The gumtree and other websites principle applies to other peripherals as well, not only PCs, you will find all sorts of offers on these kinds of websites. Used printers, new printers which someone was not able to return and is selling it for cheaper just to get some of the money back and unwanted presents such as laptops often sold for very good prices. You get the picture. Of course, as mentioned previously, you might even find some in the freebie section.
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A computer in itself is just a box that runs a BIOS, without the necessary software you might as well have a humming paperweight. The thing with software, is that it usually costs money, even basic office software like Microsoft office, costs a considerable amount of money. Since you are buying it for an office scenario, you will probably need more than one license to install it on several computers. That in itself combined with an operating system will probably cost you a pretty penny, however, there is a way to make this whole process a lot cheaper. Operating systems like Microsoft Windows and Mac OS X cost money, Linux on the other hand, does not. Linux might take a bit of getting used to for the average user, but unlike ten years ago, installing it is no arduous task in the modern day. With the shift away from desktop programs and more towards webapps such as Online Office or Google docs, Linux does a fine job when it comes to compatibility of basic office work. If you wish to stick with desktop programs then you have a selection of office suites available, such as Open Office, Libre Office and Apache Open Office. Now while all of these, both the webapps and desktop programs, are free. Google Docs and Online Office tend to be a bit more widespread and come with a built in cloud storage for your documents. Whatever you write instantly gets saved on the cloud, leaving that typical scenario of losing hours worth of work because of a crash completely out of the picture. Unless somehow the Google or Microsoft servers die, then you have a problem.
If you have some incredibly stubborn but valuable staff who are not willing to switch over to either of those programs or operating systems, there are also some solutions for that. The whole office does not need to be running Linux, you may have one or two PCs running Windows or Mac OS X if so desired instead. Both Mac OS X and Windows have native support for Microsoft office without any hassle whatsoever. If they are fine with switching office suites but just want to be on windows, then you may still use the free alternative or web-based versions.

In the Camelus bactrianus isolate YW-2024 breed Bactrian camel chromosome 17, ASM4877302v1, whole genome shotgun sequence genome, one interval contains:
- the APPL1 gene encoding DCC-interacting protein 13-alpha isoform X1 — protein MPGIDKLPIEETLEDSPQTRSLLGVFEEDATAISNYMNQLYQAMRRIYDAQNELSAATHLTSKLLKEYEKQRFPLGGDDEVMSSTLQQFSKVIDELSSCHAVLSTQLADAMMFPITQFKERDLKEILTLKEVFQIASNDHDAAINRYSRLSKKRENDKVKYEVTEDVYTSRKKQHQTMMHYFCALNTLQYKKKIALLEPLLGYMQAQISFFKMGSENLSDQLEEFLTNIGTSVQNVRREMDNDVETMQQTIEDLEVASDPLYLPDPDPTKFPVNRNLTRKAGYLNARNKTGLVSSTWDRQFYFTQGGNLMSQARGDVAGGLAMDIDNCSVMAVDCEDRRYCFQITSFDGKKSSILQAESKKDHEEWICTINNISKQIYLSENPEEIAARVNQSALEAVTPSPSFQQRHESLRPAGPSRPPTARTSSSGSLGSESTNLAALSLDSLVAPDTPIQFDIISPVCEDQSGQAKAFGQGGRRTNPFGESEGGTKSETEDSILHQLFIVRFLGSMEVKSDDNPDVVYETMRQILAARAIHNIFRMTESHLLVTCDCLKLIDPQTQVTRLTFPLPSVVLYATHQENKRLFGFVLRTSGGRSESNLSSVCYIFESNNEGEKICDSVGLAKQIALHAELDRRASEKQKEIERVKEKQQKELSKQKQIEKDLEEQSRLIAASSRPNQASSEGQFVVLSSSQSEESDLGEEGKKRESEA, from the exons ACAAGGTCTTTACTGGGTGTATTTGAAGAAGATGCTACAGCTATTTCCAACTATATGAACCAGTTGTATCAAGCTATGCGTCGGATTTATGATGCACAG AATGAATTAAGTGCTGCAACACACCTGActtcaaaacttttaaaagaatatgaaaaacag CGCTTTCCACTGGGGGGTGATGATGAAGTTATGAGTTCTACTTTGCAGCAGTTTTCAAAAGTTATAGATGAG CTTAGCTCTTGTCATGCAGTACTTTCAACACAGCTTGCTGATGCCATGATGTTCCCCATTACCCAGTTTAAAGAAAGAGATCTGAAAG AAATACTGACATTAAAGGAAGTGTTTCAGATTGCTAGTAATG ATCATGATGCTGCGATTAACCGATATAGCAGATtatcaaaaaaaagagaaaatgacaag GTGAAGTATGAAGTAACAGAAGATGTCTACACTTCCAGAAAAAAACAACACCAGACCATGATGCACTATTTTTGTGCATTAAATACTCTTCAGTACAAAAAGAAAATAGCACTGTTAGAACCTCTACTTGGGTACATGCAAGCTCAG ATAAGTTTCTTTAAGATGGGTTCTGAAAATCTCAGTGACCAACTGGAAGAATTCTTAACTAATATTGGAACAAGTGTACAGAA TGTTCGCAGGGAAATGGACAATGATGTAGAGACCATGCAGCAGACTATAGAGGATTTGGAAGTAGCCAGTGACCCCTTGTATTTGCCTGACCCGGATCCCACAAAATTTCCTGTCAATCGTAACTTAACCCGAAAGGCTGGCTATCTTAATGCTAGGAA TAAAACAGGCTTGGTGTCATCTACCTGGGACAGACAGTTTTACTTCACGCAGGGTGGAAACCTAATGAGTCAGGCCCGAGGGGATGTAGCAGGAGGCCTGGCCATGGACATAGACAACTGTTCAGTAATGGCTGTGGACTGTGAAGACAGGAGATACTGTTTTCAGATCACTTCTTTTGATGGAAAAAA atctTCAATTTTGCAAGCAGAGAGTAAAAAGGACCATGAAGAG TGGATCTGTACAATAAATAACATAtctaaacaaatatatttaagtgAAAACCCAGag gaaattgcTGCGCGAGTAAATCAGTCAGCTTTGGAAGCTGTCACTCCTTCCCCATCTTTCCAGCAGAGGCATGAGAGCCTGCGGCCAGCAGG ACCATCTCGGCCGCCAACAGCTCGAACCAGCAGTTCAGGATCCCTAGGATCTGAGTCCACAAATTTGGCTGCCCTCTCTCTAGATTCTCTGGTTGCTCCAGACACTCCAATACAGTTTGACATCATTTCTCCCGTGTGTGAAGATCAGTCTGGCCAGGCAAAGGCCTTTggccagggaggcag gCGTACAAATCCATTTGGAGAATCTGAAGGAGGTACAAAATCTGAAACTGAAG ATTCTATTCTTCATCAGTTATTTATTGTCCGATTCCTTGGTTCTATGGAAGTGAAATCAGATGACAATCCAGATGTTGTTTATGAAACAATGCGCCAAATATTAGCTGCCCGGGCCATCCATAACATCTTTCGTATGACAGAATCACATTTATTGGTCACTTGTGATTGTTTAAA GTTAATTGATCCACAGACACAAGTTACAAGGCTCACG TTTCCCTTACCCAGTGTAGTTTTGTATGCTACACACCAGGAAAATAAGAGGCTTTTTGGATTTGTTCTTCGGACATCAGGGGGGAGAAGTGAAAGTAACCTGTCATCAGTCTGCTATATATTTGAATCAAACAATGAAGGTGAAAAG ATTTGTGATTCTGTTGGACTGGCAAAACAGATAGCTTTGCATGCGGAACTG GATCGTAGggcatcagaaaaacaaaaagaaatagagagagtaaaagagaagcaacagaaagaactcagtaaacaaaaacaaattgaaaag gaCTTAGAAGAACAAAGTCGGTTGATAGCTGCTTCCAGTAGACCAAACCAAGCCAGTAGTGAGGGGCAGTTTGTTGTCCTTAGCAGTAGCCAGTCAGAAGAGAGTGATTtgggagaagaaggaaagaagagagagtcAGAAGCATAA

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Buying on the cheap
When running an actual business, buying general office supplies should not be done in Ryman’s or Paperchase like the average consumer. Instead, you need to find outlets which sell products with offices already in mind, selling all sorts of stationery and whatever else in bulk or for just low prices. For example, cheap printer cartridges for your ever growing need of printing various documents around the office. Printer paper or extra markers to go around for those ever so present needs of jotting things down quickly, shortly followed by pocketing the marker which is never to be seen again. Typical office scenarios.
Extra things to consider
Money is not the only valid currency in the world, getting away with bartering for products or services is more than likely. If you are running a small web-design company for example, rather than paying for advertising agency’s services with cash, offer to update some of their websites or whatever else they might need help with. Since this is a make or break situation until you are more established, getting out that extra cash which you may not even know you had might make all the difference. Still have that old collection of collectible cards you were gathering as a teenager? It might just be worth a small fortune by now. If you have the option, try moving back home to good ol’ Mom and Dad for the moment. The rent prices in big cities are absolutely ridiculous at the moment and instead of paying 1.5 grand a month for that small studio flat in central London, it might just be that extra money you need to survive after paying off your staff.